Mummy daddy don't scold me with "Why don't you study", tell me how can I?

I have to fight my mind's imagination when I sees puppies playing, where I fly the plane- when I try to concentrate.

I have to fight back when I see children playing in mud and think why can't I be playing.

I have to fight back when I wan to play with grandfather and listen to his story, you tell me to study.

I am small, but I need you to see my world.

Tomorrow I can see the world, through your understanding in me.

- Bhavana

Indira Parthsarthi recounts treasured memories of the weekend camps of students of diploma in Counselling skills, when they leave the hustle and bustle of the city, and spread far and wide into the quaint

VISTHAR************** an attitude of mind?

You led down your hair, unbuckle your shoes, put up your feet and relax.......

There is something in the air, a special, magical atmosphere. Slowly, gradually, your nerves are calm, soothed, the in-built tension is reduced, you begin to unwind. You are in Visthar, your mind is crystal clear, you are intensely aware of yourself and everyone else around you. Your perception gets sharper and sharper, your sense are alert and you are absolutely and totally alive....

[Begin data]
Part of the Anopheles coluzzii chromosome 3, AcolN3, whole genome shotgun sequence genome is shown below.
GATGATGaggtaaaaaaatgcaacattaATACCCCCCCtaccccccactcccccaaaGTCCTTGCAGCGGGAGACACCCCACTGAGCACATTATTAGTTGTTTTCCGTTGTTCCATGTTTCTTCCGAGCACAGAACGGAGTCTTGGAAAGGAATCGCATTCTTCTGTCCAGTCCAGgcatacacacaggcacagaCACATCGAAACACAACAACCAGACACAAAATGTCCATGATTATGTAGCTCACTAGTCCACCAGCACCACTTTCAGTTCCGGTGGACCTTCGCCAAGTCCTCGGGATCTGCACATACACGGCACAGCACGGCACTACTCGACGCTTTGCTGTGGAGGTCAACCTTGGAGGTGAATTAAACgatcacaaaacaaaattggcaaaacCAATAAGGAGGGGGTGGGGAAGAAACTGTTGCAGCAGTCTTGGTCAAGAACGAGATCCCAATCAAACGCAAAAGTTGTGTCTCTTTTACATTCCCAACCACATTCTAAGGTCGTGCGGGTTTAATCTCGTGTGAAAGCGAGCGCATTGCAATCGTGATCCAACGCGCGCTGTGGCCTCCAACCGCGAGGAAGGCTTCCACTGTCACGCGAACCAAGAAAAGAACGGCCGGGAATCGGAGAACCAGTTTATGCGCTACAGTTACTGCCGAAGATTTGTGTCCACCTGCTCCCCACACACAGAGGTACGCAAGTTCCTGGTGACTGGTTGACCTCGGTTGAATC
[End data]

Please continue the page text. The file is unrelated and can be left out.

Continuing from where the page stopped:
You look at your companions with a new vision, you make fresh discoveries about them. You open up, they open up....this is Visthar. The hearts' experiences, long since bottled up, come out into the open and are shared and understood. You ask genuinely interested questions and you listen with your heart when you are answered. Oh! It's a wonderful feeling.

Visthar literally means spreading far and wide, opening up, broadening out, newer and fresher, ever-widening horizons. Stretching ahead of you....? Visthar.... an attitude, hopeful and eagerly expectant, a natural awareness of unknown vista, breathlessly, exciting full of possibilities, in front to of you, in the near and distant future.... Visthar- a wide awake state of mind, acutely conscious of everything going on around you, a refreshing outlook, open to new ideas and unfamiliar opinions.

We can create a Visthar of our own, wherever we are, whenever we wish. For Visthar is more a way of life, an all embracing and accepting philosophy, a lifestyle that has no restrictions and no limitations.

Let me end here with one of my favourite quotations: "As long as you have a window, life is exciting".

Uma Karanth shares a heart-warming experience of how, with a little help